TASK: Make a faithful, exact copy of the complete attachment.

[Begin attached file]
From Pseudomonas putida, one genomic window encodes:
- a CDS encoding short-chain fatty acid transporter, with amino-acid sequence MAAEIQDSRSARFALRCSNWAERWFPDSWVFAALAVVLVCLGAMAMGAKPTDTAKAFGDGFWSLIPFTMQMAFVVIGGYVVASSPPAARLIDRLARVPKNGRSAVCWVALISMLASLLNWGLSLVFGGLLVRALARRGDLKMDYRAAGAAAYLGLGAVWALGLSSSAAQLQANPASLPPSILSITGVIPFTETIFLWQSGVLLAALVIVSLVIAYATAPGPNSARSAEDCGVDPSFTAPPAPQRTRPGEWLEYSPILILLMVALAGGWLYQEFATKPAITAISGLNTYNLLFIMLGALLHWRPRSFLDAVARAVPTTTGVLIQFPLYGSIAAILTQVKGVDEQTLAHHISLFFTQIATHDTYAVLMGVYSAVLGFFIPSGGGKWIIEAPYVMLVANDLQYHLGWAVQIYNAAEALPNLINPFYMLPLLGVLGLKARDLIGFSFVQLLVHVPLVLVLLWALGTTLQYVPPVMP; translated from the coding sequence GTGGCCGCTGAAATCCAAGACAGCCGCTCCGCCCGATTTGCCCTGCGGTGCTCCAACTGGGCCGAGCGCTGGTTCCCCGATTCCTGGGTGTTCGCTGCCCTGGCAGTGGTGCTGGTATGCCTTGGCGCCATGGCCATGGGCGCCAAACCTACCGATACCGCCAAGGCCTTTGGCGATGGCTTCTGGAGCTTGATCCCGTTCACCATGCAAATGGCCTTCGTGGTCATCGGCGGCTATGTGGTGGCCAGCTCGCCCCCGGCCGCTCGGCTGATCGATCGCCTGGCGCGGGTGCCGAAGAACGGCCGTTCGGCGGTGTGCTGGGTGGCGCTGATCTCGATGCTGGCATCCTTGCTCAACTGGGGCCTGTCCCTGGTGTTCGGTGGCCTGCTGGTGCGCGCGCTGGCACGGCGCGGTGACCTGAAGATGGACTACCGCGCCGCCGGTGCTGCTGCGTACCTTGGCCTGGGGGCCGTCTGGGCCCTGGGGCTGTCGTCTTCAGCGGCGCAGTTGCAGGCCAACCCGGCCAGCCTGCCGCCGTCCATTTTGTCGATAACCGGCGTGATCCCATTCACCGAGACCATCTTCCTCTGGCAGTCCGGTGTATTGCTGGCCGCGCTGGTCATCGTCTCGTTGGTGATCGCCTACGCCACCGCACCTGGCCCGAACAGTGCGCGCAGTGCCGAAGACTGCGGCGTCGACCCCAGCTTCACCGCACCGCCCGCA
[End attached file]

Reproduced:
From Pseudomonas putida, one genomic window encodes:
- a CDS encoding short-chain fatty acid transporter, with amino-acid sequence MAAEIQDSRSARFALRCSNWAERWFPDSWVFAALAVVLVCLGAMAMGAKPTDTAKAFGDGFWSLIPFTMQMAFVVIGGYVVASSPPAARLIDRLARVPKNGRSAVCWVALISMLASLLNWGLSLVFGGLLVRALARRGDLKMDYRAAGAAAYLGLGAVWALGLSSSAAQLQANPASLPPSILSITGVIPFTETIFLWQSGVLLAALVIVSLVIAYATAPGPNSARSAEDCGVDPSFTAPPAPQRTRPGEWLEYSPILILLMVALAGGWLYQEFATKPAITAISGLNTYNLLFIMLGALLHWRPRSFLDAVARAVPTTTGVLIQFPLYGSIAAILTQVKGVDEQTLAHHISLFFTQIATHDTYAVLMGVYSAVLGFFIPSGGGKWIIEAPYVMLVANDLQYHLGWAVQIYNAAEALPNLINPFYMLPLLGVLGLKARDLIGFSFVQLLVHVPLVLVLLWALGTTLQYVPPVMP; translated from the coding sequence GTGGCCGCTGAAATCCAAGACAGCCGCTCCGCCCGATTTGCCCTGCGGTGCTCCAACTGGGCCGAGCGCTGGTTCCCCGATTCCTGGGTGTTCGCTGCCCTGGCAGTGGTGCTGGTATGCCTTGGCGCCATGGCCATGGGCGCCAAACCTACCGATACCGCCAAGGCCTTTGGCGATGGCTTCTGGAGCTTGATCCCGTTCACCATGCAAATGGCCTTCGTGGTCATCGGCGGCTATGTGGTGGCCAGCTCGCCCCCGGCCGCTCGGCTGATCGATCGCCTGGCGCGGGTGCCGAAGAACGGCCGTTCGGCGGTGTGCTGGGTGGCGCTGATCTCGATGCTGGCATCCTTGCTCAACTGGGGCCTGTCCCTGGTGTTCGGTGGCCTGCTGGTGCGCGCGCTGGCACGGCGCGGTGACCTGAAGATGGACTACCGCGCCGCCGGTGCTGCTGCGTACCTTGGCCTGGGGGCCGTCTGGGCCCTGGGGCTGTCGTCTTCAGCGGCGCAGTTGCAGGCCAACCCGGCCAGCCTGCCGCCGTCCATTTTGTCGATAACCGGCGTGATCCCATTCACCGAGACCATCTTCCTCTGGCAGTCCGGTGTATTGCTGGCCGCGCTGGTCATCGTCTCGTTGGTGATCGCCTACGCCACCGCACCTGGCCCGAACAGTGCGCGCAGTGCCGAAGACTGCGGCGTCGACCCCAGCTTCACCGCACCGCCCGCA